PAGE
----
Daniel Argueta, his wife, and their five children refused to stand for the national anthem before a demolition derby on Sept.10 because the event organizers flew a Confederate flag at the West Jordan Fair Grounds in Utah (video below).
The Confederate flag flew on the back of a truck, along with the American flag and the Gadsden flag, which is often flown by the Tea Party.
Argueta told the Deseret News that he has "no problem standing up for our flag and the men and women in uniform, we support them 100 percent," and added:
But to ask us to stand and have the Confederate flag there, that was kind of insulting. You don't expect to be asked to rise and salute the flag when the Confederate flag is in the same spot as the U.S. flag. You don't get asked that, especially by an event where the city sponsors it.
The city of West Jordan contracted with Stirrin' Dirt Racing to put on the event.
"From a city's perspective, we're very disappointed," West Jordan spokeswoman Kim Wells said. "We didn't know that was a part of the show."
Wells said the Confederate flag was "in very poor taste," and stated: "We’re very surprised and we apologize. We certainly didn’t mean to make people feel uncomfortable."
Jim Simko, a co-owner of Stirrin' Dirt Racing, recalled that the truck driver and an assistant added the Confederate flag on their own:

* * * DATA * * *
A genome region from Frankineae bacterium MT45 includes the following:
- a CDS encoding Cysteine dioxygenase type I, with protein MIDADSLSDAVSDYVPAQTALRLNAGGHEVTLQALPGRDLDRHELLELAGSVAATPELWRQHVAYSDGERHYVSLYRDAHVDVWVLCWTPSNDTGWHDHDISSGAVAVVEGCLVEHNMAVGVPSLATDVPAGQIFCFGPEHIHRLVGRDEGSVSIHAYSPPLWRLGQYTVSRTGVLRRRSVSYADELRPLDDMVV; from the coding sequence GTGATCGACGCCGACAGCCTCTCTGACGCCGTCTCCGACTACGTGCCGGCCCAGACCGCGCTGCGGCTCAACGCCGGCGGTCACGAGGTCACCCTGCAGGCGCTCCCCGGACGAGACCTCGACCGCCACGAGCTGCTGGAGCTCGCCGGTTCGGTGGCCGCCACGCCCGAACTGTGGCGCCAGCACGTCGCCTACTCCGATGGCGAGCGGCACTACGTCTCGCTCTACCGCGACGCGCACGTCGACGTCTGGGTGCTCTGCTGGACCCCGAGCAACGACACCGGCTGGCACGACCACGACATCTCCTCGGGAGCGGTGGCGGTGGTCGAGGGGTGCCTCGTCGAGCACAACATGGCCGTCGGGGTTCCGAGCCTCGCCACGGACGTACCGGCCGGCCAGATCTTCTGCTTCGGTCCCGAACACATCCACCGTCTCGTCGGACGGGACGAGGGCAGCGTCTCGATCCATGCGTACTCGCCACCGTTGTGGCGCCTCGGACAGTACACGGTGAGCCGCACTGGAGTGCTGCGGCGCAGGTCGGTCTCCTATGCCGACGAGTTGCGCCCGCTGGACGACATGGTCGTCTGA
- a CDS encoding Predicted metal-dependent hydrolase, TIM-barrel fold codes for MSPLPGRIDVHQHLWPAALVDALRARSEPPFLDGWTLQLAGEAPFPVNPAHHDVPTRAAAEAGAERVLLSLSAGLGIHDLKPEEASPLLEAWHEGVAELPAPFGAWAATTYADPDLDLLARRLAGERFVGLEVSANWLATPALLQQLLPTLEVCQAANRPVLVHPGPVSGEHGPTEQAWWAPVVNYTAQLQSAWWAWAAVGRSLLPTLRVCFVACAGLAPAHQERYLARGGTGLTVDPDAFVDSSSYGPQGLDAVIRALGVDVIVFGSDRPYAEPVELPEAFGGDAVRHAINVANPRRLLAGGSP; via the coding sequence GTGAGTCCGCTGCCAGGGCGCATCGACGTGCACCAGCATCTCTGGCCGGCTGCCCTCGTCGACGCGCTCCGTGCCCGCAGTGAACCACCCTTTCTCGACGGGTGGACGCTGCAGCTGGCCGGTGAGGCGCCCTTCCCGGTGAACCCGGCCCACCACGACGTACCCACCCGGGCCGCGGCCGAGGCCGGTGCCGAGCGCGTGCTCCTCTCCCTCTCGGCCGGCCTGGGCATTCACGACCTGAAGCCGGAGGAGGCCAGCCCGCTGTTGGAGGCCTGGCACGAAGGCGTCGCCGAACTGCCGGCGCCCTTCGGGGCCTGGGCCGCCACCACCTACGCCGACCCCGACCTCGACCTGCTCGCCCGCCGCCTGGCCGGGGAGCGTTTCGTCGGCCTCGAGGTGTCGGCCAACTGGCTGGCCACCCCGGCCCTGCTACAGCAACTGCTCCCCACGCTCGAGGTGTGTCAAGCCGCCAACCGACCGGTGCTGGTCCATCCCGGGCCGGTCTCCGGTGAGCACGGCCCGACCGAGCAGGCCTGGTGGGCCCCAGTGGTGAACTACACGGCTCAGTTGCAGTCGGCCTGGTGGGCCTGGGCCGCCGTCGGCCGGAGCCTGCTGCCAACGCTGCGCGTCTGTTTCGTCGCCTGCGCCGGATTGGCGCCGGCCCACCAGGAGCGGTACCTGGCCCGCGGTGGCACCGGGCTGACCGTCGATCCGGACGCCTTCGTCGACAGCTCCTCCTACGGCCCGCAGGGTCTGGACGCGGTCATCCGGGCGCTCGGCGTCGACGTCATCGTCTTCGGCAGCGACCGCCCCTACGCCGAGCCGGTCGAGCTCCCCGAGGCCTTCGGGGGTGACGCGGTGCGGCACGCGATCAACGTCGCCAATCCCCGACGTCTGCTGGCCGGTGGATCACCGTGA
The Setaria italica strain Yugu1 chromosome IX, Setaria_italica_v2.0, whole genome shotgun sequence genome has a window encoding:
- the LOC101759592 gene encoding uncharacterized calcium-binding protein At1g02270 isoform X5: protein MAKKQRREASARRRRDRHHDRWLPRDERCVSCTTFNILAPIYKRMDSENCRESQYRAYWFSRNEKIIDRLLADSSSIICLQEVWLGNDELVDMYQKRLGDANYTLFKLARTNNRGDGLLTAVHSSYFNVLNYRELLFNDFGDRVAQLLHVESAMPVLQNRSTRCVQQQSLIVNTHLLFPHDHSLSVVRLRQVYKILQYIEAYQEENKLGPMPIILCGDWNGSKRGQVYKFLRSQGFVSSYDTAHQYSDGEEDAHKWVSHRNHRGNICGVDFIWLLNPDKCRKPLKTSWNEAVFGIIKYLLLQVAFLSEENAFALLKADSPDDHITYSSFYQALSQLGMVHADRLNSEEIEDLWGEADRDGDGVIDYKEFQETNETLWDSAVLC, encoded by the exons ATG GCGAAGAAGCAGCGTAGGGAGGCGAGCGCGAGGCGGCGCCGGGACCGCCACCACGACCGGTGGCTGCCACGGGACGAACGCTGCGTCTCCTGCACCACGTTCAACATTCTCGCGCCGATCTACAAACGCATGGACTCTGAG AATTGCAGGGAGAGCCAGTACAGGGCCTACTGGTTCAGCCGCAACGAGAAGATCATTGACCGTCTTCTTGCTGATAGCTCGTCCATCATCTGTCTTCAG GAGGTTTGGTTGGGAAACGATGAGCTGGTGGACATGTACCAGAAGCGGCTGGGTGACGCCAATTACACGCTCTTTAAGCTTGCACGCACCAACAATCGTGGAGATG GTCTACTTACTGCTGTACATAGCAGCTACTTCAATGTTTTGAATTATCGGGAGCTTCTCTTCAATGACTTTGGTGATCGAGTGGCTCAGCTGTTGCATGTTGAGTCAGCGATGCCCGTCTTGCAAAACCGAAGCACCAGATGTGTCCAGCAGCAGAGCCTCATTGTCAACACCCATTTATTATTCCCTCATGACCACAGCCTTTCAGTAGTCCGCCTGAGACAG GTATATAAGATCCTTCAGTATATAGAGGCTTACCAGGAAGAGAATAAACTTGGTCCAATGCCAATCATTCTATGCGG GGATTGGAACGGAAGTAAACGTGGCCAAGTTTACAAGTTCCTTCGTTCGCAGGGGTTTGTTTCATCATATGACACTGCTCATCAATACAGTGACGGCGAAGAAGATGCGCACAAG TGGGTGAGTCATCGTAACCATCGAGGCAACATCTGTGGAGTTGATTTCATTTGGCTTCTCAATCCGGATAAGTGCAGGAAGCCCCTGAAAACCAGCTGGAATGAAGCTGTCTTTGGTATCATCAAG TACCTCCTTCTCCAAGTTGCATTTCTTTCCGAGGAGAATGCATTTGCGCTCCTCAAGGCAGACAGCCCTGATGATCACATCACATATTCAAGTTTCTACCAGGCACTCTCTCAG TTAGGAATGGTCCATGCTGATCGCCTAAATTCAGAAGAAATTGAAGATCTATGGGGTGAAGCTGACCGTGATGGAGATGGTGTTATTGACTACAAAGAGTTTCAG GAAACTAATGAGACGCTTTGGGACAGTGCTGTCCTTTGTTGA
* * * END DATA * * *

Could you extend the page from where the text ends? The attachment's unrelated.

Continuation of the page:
When he pulled out, we looked at the back of the truck and there were two American flags, a military flag of some sort and a Confederate flag. At that point, it was too late. It was already in the arena. Next thing we know we got a phone call saying somebody got offended by the flag.
According to Simko, the driver was asked to remove the Confederate flag, which has a long history representing the slavery and oppression of black people.
I honestly think that this is blown way out of proportion. It wasn't politically correct, I'm sure, for some people. But there's some people who look at that flag and say this is the land of the free. It shouldn't have happened, but I can't, unfortunately, watch what everybody does at every minute.
Simko stated that he and the driver would apologize to people who were offended, and offered the offended folks some free tickets to another event.
Argueta recalled that the Confederate flag was flown for about an hour on the truck before the national anthem, and added:
It wasn't until we were leaving and we actually said something to one of the representatives here that they actually took the flag down.
What's awkward is our kids understood what it meant. My son asked me, "Dad, are we really going to stand with the Confederate flag there?" And as a father, it's a hard decision, especially in the spur of the moment, but the right thing to do was protest.
Two of Argueta's children shared their feelings with KSTU.
"When I saw the Confederate flag, I didn’t want to stand because it meant slavery," Jasmine, 10, said.
"Disgusted, and I was angry," Lillian, 13, added.